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I have following two excel columns. They have a parent child relationship. for instance if row 1 cell D value is 1000000000, then it may be a parent of a different row.

What I am trying to do is have an excel sheet with 1000 rows. The ID structure I recieved is incorrect. I am trying to start the New ID from 1 and increment to 10 so the next ID would be 10. So with this pattern I want to replace the existing New ID's starting from 1 and then also update the New ParentID column with the updated NewID.

I was trying to write a formula to achieve this but Im very new to excel. Would this have to be done with a macro? Any suggestions?

Current Data Example

 D           E
New ID      New Parent ID
1000000000  0
1100000000  1000000000
1100000001  1100000000
1100000002  1100000000
1100000003  1100000000
1100000004  1100000000
1100000005  1100000000
1100000006  1100000000
1100000007  1100000000
1200000000  1000000000
1200000001  1200000000
1200000002  1200000000
1200000003  1200000000
1200000004  1200000000
1200000005  1200000000
1200000006  1200000000
1200000007  1200000000
1200000008  1200000000
1200000009  1200000000
1200000010  1200000000
1200000011  1200000000
1200000012  1200000000
2000000000  0
2000000001  2000000000
2000000002  2000000000
3000000000  0
3100000000  3000000000
3100000001  3100000000
3100000002  3100000000
3100000003  3100000000
3100000004  3100000000

New Data Example Notice the new pattern. So New ID 1000000000 was replaced with 1 and where 1000000000 was being used in the NewParentID column, thats also replaced with 1. And so on.. So essentially I could easily create the incremental values in the NewID, I just dont how to update the second column with the correct id.

   New ID   New Parent ID
    1             0
    10            1
    1100000001    10
    1100000002    10
    1100000003    10
    1100000004    10
    1100000005    10
    1100000006    10
    1100000007    10
share|improve this question
Well, maybe I'm too dumb. But I don't get it. How does your current data look like and how should it look like after? Maybe a sample workbook would be a good way to show. – nixda Feb 15 '13 at 17:55
I am sorry, I did update the question with the desired output data. i will post the sample workbook as well – tam tam Feb 15 '13 at 18:04
up vote 1 down vote accepted

For a new Excel user, I'd stay away from VBA unless necessary. If I understand your question correctly, you can solve it with formulas only. I tried to make them as simple as possible.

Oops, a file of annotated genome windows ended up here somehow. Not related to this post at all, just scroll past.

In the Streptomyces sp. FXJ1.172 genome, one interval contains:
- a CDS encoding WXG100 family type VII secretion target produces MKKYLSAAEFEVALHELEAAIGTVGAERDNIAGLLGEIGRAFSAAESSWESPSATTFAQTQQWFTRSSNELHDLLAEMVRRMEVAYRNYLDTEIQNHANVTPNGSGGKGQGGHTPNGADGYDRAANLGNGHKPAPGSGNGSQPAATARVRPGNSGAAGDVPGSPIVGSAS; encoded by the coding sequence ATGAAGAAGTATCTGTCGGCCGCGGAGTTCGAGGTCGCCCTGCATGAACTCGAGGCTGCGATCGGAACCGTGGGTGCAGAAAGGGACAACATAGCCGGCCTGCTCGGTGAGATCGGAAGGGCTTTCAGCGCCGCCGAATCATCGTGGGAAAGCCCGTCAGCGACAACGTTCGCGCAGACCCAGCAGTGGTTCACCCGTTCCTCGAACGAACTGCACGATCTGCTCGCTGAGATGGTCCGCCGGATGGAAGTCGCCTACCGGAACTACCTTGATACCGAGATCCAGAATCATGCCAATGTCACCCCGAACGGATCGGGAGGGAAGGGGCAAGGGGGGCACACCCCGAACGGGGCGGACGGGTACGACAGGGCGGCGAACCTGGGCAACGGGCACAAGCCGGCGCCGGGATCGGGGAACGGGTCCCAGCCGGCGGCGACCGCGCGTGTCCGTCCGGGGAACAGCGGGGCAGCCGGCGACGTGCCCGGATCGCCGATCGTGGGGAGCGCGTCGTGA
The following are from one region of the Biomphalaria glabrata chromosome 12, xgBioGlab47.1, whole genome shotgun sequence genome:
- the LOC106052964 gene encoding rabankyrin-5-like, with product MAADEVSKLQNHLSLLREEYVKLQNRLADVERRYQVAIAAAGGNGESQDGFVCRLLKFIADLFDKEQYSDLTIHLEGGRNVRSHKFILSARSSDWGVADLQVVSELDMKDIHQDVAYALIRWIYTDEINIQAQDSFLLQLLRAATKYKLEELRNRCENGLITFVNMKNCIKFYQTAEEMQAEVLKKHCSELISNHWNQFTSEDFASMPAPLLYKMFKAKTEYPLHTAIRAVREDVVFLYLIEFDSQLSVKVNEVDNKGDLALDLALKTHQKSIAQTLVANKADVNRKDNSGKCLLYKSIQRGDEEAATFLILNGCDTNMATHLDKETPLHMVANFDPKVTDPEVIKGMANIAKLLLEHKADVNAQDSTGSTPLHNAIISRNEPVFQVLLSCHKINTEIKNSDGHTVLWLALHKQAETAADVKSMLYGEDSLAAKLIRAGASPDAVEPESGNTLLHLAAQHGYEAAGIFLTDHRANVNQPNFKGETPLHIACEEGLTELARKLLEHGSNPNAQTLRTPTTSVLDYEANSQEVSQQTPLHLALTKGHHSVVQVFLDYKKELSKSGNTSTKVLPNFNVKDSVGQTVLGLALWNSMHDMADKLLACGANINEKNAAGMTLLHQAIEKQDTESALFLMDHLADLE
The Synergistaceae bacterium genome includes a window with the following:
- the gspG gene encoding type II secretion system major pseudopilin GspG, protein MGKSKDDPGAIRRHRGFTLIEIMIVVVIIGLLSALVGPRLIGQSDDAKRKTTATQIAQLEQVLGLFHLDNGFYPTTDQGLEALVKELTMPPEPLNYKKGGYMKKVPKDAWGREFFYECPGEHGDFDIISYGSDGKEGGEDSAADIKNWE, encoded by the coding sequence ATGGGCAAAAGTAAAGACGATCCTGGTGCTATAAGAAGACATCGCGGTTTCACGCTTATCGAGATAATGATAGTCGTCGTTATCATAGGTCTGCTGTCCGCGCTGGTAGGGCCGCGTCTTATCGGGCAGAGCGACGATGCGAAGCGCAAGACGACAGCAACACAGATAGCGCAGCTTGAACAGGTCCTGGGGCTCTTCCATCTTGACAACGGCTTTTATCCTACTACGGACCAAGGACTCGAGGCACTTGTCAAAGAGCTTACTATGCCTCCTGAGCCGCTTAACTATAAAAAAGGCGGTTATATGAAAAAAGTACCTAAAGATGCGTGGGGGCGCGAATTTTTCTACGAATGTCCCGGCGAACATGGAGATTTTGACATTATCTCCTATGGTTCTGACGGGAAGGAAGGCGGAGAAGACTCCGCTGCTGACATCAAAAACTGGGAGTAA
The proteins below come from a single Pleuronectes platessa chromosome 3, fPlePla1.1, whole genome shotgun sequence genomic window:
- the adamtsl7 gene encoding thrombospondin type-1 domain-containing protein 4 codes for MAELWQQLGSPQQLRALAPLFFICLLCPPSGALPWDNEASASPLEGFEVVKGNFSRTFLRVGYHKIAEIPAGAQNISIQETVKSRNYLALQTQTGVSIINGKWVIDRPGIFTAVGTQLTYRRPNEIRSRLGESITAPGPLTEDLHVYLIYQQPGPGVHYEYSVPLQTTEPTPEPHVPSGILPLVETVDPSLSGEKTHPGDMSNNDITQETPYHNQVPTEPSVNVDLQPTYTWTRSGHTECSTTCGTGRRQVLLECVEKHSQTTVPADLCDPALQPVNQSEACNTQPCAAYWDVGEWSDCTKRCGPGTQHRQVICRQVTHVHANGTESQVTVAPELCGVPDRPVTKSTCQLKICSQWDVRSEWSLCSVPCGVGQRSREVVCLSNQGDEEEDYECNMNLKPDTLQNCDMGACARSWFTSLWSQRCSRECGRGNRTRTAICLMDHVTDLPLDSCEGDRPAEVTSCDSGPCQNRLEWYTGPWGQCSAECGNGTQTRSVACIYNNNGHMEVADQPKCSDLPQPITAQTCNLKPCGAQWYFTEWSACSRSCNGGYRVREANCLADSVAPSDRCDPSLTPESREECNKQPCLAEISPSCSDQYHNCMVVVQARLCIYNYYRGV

First, I'd preserve the original data set by working on an image of the source data. Its useful for auditing purpose and it may help you better understand how it works. The columns would look like this:

ID         | Parent ID  | New ID     | New Parent ID
1000000000 | 0          |            |
1100000000 | 1000000000 |            |
1100000001 | 1100000000 |            |
1200000000 | 1000000000 |            |
1200000001 | 1200000000 |            |
1200000002 | 1200000000 |            |

(For all examples I'll use the same trimmed down example data set. First column is column A, column headers are on line 1.)

We'll give a New ID to the child element in the New ID column and its Parent ID will be automatically valued in the New Parent ID column.

Typed-in IDs

For now, just copy-paste the ID values into the New ID column:

ID         | Parent ID  | New ID     | New Parent ID
1000000000 | 0          | 1000000000 |
1100000000 | 1000000000 | 1100000000 |
1100000001 | 1100000000 | 1100000001 |
1200000000 | 1000000000 | 1200000000 |
1200000001 | 1200000000 | 1200000001 |
1200000002 | 1200000000 | 1200000002 |

Then in the first cell of the New Parent ID, enter the following formula: =VLOOKUP($B2,$A:$C,3,FALSE). This formula makes Excel look up vertically. It reads like this: "look up the value of the cell B2 (Parent ID) in the column A (ID column) and when you find an exact match, return the value in the third column (column C, New IDs)".

Given how our data is laid out, it really means "look up the Parent ID in the ID column and when you find an exact match, return its New ID". Right now the New IDs are identical to the original ID, we'll take care of that later. If you need more explanations about the use of functions (like VLOOKUP) in formulas, click the fx button right next the formula bar and then the "more help on this function" help link.

As soon as you type Enter, the formula will be replaced by its result and in that case, the error value #N/A. This is because the first Parent ID can not be found in the ID column. This is logical since the top-most parent has by definition no parent.

To deal with that case, we'll upgrade our formula to =IF($B2=0,0,VLOOKUP($B2,$A:$C,3,FALSE)). It reads "if the value in the cell B2 is 0, then return 0, else look up [...]" or "if the Parent ID is 0, then return 0, else look up its New ID".